The Cost of Eliminating the In-School Interest Subsidy on Federal Student Loans
Last year’s House Budget Resolution proposed charging students with financial need interest on their subsidized loans while they are still in school and using that money to reduce the deficit. In other words, the House Budget proposed increasing student debt to reduce government debt. Unfortunately, many expect that next week’s House and Senate Budget Resolutions will propose this change again, despite growing public concern about rising student debt and broad consensus on the importance of higher education and postsecondary training to the US economy.
Currently, undergraduates with financial need are eligible for subsidized Stafford loans, which do not accrue interest while students are enrolled at least half time or during the first six months after students leave school (the “grace period”). Eliminating this in-school and grace period subsidy (i.e., charging interest during these periods) would increase the cost of college by thousands of dollars for undergraduate students with financial need.
The charts below illustrate how much more a student would have to pay if the in-school and grace period interest subsidy were eliminated, assuming the student starts school in 2015-16, borrows the maximum subsidized student loan amount ($23,000), and graduates in five years.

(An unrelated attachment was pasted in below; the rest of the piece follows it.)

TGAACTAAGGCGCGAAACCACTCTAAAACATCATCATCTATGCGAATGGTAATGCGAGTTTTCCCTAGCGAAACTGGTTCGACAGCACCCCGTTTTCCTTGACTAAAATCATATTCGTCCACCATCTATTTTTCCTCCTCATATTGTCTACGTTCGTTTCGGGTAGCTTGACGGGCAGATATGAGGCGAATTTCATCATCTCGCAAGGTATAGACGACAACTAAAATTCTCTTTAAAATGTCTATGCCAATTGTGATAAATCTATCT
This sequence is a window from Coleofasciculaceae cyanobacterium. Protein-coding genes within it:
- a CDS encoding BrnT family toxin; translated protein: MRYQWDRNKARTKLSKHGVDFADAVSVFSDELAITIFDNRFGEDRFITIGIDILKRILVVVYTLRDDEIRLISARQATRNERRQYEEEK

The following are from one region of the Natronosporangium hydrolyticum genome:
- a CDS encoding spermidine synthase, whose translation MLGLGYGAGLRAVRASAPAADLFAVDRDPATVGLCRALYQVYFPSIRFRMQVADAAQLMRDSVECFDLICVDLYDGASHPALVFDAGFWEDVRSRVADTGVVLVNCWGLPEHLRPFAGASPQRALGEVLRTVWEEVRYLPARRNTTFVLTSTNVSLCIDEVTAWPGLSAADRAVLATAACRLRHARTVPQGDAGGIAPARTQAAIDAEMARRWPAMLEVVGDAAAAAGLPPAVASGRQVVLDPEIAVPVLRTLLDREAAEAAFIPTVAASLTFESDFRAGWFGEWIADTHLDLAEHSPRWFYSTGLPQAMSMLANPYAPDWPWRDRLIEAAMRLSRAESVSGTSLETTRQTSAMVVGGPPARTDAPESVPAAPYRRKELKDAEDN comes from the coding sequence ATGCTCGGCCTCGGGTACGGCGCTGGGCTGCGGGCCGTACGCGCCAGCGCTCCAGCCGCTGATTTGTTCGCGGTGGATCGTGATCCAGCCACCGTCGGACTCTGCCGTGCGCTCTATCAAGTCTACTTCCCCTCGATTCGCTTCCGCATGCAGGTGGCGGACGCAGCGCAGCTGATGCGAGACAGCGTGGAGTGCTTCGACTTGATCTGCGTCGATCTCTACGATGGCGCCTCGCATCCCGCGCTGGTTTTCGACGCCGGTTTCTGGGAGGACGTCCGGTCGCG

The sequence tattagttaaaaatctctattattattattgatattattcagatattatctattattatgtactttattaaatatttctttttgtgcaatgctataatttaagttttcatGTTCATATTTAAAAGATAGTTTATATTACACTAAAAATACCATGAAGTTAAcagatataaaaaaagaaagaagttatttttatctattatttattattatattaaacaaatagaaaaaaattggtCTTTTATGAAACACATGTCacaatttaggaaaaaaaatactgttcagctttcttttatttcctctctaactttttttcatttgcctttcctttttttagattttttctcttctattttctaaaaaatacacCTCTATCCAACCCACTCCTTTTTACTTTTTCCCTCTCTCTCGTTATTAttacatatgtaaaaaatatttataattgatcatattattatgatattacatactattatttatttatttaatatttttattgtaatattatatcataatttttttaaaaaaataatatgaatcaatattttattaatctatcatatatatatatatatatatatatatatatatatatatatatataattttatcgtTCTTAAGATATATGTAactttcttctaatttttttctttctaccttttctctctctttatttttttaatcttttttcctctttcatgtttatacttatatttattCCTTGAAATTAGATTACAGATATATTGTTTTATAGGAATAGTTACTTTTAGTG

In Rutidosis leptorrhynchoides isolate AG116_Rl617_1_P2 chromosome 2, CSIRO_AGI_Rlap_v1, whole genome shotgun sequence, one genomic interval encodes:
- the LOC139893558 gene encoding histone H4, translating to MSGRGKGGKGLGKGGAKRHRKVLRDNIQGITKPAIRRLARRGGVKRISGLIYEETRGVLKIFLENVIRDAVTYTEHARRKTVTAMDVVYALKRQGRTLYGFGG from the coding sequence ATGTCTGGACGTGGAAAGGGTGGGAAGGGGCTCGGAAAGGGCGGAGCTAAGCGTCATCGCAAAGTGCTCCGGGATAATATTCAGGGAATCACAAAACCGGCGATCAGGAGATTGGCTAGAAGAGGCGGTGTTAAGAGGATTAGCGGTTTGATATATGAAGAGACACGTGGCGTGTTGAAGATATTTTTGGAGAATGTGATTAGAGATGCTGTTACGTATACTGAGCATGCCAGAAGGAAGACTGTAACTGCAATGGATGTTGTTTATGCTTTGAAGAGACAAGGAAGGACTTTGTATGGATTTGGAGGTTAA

Using current CBO interest rate projections, eliminating the in-school and grace period interest subsidy on subsidized Stafford loans would cause this student to enter repayment with $3,750 in additional debt due to accrued interest charges. As a result, she would end up repaying $4,900 (16%) more over 10 years and $6,900 (16%) more if she repaid over 25 years.
The added costs to students will be even higher when interest rates in the economy rise from their current levels, which are still historically low. If the undergraduate Stafford loan interest rate hits the statutory cap of 8.25%, eliminating the in-school and grace period interest subsidy on subsidized Stafford loans would cause this student to enter repayment with $5,700 in additional debt due to accrued interest charges. As a result, she would end up repaying $8,350 (25%) more over 10 years and $13,450 (25%) more if she repaid over 25 years.
At a time when higher education has never been more important or more difficult to afford, we should not be trying to balance the budget on the backs of students. We need to be doing more, not less, to keep college within reach for all Americans.
Note: More than four in five (82%) undergraduates with subsidized loans also have unsubsidized loans. If this student borrowed unsubsidized loans in addition to her subsidized loans and entered repayment with more than $30,000 in debt, she would qualify for a 25-year repayment plan